Musician Casting Blog

Music and Literacy | How to Interweave Both to Help Your Child Learn

by Anya Willis

Posted on January 1, 2022, 12:00 am

We all want our children to do well in school and in life. To give your child a leg up while developing their literacy skills, you should consider bringing music into their life. There are many ways you can do so, and just as many benefits. If you want your child to have an advantage not only in school, but in life in general, add music to their scholastic activities.


The Benefits


Studies have established that, often, children who have music incorporated into their classrooms perform better at reading comprehension than those who do not. Not only does this apply to reading, but verbal skills and linguistic abilities in general were also found to be greater in children who had music education. It might even help children focus better and hear more clearly through distractions. This can help them learn and pay attention even in a raucous environment. The brain develops at a faster, more acute rate, which can help children in a myriad of areas of life, mostly in reading and language processing.


In the Classroom


There are ways that this learning can be incorporated into school learning as well as at home. In fact, music is often used for young children to improve memory and aid learning. Songs are used to learn the ABCs, after all. Music is also taught at a young age, whether it’s a recorder or singing.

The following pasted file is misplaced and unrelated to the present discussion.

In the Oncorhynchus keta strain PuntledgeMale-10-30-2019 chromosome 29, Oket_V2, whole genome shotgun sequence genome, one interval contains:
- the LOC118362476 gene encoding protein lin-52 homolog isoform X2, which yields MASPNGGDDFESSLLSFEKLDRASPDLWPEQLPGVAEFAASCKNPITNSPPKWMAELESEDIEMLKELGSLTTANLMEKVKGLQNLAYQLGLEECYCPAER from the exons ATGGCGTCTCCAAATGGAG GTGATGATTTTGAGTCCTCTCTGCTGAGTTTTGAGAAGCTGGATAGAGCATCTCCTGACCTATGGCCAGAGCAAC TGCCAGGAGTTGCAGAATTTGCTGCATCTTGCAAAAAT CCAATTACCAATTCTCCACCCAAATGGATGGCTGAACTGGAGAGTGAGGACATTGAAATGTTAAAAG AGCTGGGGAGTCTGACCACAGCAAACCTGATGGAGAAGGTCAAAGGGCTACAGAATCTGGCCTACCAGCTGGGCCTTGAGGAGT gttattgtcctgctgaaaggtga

Music can be a key to understanding history and other cultures in a way that may be more engaging to students, rather than simply reciting facts and dates, although it should be noted that music does strengthen rote memorization, too. You can set things like mathematical equations to music to help your child remember them. Music helps across many subjects.


Learning Music Theory


One of the hardest parts of learning music for children can be music theory. Thankfully, there are fun ways to teach your little one about this topic by using some of their favorite things. If they love cars, use miniature models as music notes on extra-large sheet music. If they love flowers, incorporate them into learning. One good way to start your children gently down the road of learning music theory is to have them listen to different kinds of music. Get them excited before you try to teach them basic terms, like pianoand forte. Often, hearing the concepts before learning the terms can be useful.


Practicing Music


If your child is ready to pick up an instrument, they can often do so in school or after-school programs, or you can take them to private lessons. There are as many ways to learn music as there are individuals. Children may respond to a certain instrument more than others, or even prefer singing or composition. Songs can be taught and discussed to get them thinking about themes and words. If your child is not fond of singing, an instrument may be the right choice. 


However, if you are concerned about how much an instrument costs and are worried your child may fall out of love with it, you could go online instead. There are many online music programs, apps and websites that allow your child to experiment in fun ways and learn from home. Improve their focus by keeping their practice space decluttered and clean and adding some indoor plants.


Not only does music often help our children with reading, but it’s a fun way to engage them in countless ways. You can learn together, and, hopefully, let your child grow their confidence both at school and at home. Music is a creative outlet that you both can share on their educational journey.

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